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Ship to Nigeria? Sure! (A Cautionary Tale)

by Sage Lane | February 24, 2012February 24, 2012 4:30 pm PDT

At 2:00 am I found myself sitting half-naked in my desk chair, staring deeply into the incandescent glow of my monitor as I scanned an email. I had been trying to sell my iMac on craigslist for a few weeks, and I had a bite. Or at least from the subject line, it looked like a bite. Upon opening it, however, I was sorely disappointed.

 

As if the font and color weren’t suspicious enough, -I’m fairly convinced it is just an email signature- the ambiguity of the message itself spoke to the true nature of the email. However, I was bored, I didn’t want to sleep, and I also really wanted to sell my computer. Being abroad, I could forgive the poor english and formatting. I would reply.

 

To which the “buyer” would respond:

 

As soon as I received reply, the intent of the email was confirmed, and I wasn’t the dope this scammer was looking for. The immediate reaction I had was anger. How could anyone think I was so stupid as to believe such a ridiculous yarn? I boiled over and actually wrote some profanity, and was about to hit send before I remembered my recent resolution to be less of a misanthrope. I replied simply.

 

Usually this is where the scammer realizes that the gig is up and the correspondence ceases. “Sandra” as it seems, is quite persistent.

 

I was feeling snarky and facetiously suggested that she should give me her PayPal ID and pin. That email never left. Instead, I thought that it might be interesting to play this game.

 

As you may be aware, my name is not Scrammer P Manner. The PayPal account I gave was also a dummy account. That should be obvious. It should have also been obvious to the scammer that I had given a false name, as I replied to the craigslist request with my personal email, which has my real name. Apparently that didn’t matter much to “Sandra”, because a few minutes later an email ostensibly from PayPal magically landed in my inbox.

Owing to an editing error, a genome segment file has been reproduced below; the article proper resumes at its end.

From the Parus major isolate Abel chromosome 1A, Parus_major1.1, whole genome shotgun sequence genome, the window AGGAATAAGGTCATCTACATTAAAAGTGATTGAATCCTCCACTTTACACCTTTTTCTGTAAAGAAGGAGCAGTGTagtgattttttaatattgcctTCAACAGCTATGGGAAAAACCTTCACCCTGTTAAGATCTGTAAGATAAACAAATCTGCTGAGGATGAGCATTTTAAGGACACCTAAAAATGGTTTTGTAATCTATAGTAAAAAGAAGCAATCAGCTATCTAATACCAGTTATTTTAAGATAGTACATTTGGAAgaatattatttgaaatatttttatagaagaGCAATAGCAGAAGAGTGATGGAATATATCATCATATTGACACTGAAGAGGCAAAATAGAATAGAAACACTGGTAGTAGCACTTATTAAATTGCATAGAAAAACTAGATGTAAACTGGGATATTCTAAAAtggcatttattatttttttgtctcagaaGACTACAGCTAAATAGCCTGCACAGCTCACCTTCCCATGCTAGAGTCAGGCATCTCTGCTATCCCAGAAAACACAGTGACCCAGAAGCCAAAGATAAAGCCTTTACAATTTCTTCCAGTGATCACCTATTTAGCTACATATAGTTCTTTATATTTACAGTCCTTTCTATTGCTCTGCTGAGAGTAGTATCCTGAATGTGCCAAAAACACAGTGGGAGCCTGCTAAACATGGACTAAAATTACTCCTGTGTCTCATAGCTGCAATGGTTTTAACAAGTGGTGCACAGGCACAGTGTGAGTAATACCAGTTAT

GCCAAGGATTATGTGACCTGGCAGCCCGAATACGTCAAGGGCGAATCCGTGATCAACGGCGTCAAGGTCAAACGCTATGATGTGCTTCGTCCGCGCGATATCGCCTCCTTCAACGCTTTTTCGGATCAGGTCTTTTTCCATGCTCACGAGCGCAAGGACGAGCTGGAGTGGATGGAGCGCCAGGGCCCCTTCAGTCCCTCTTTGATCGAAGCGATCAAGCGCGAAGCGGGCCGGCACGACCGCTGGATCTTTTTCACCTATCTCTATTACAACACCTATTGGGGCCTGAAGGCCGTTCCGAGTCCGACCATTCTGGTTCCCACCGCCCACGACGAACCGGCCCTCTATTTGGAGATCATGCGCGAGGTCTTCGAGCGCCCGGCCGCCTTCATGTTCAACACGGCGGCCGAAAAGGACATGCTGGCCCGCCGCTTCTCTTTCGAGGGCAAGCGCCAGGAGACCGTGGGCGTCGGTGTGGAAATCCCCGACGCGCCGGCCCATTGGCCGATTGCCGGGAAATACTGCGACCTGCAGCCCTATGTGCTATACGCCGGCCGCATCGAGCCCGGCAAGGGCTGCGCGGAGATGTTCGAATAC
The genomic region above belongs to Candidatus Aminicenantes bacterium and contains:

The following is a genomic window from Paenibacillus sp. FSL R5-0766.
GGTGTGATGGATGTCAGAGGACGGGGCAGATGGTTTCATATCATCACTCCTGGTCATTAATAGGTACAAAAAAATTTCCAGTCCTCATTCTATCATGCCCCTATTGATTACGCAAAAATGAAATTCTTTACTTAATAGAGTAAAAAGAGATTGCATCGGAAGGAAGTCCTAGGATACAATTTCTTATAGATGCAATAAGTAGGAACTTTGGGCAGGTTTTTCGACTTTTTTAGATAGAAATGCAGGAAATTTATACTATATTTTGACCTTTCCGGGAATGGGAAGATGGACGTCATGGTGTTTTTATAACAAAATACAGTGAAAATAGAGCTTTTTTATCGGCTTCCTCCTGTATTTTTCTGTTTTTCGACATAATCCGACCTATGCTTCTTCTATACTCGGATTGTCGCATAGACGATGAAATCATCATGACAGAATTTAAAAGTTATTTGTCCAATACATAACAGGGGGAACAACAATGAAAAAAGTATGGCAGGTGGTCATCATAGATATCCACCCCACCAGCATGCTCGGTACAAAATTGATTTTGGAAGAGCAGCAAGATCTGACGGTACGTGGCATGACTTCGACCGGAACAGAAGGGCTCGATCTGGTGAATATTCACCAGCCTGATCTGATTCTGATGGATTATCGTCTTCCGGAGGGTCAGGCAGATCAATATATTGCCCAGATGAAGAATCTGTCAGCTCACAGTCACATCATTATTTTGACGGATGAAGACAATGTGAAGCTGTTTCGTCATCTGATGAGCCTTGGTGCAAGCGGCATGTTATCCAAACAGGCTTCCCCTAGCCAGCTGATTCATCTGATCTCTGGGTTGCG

The email is actually fairly convincing, at least at first glance. Apparently, I am first to ship the package. Then and only after the package is shipped and the tracking number sent to “customer service” will my account be credited. The email isn’t poorly done. It has legalish wording and is replete with the appropriate PayPal logos and credit card branding. However, there are a few obvious errors. The poor formatting should arouse suspicion, and so should the account name. Although the name is apparently registered to the name Service@PayPal, the address itself is online_tracking47@in.com. As if that weren’t enough, there’s an advertisement link at the bottom, imploring me to get a “cool, short @in.com Email ID now!”.

 

 

Curious to see how far this rabbit hole would go, I did my best to frustrate and confuse poor “Sandra”. She hung on longer than I would have expected, but after this email, I never heard from “her” again:

 

I suppose the moral of this story is to never sell anything on craigslist, or any other site of a similar nature, unless that person is standing right in front of you, money in hand. I hate to say it, but don’t be stupid. If it sounds like a deal that’s too good to be true, then don’t believe it. Beware if the buyer doesn’t try to negotiate, ask about the physical condition of the product or ask why it is being sold. Simply follow the suggestions that craigslist gives you and you will be fine. Craigslist can be a great tool for gadget hunting and selling, but do so with caution. Now that we’ve gotten that out of the way, is anyone looking for an iMac?


Sage Lane

Sage is a wandering vagabond currently based out of Seoul. When he's not busy scouring the web for the latest tech news and gossip, he does his best...

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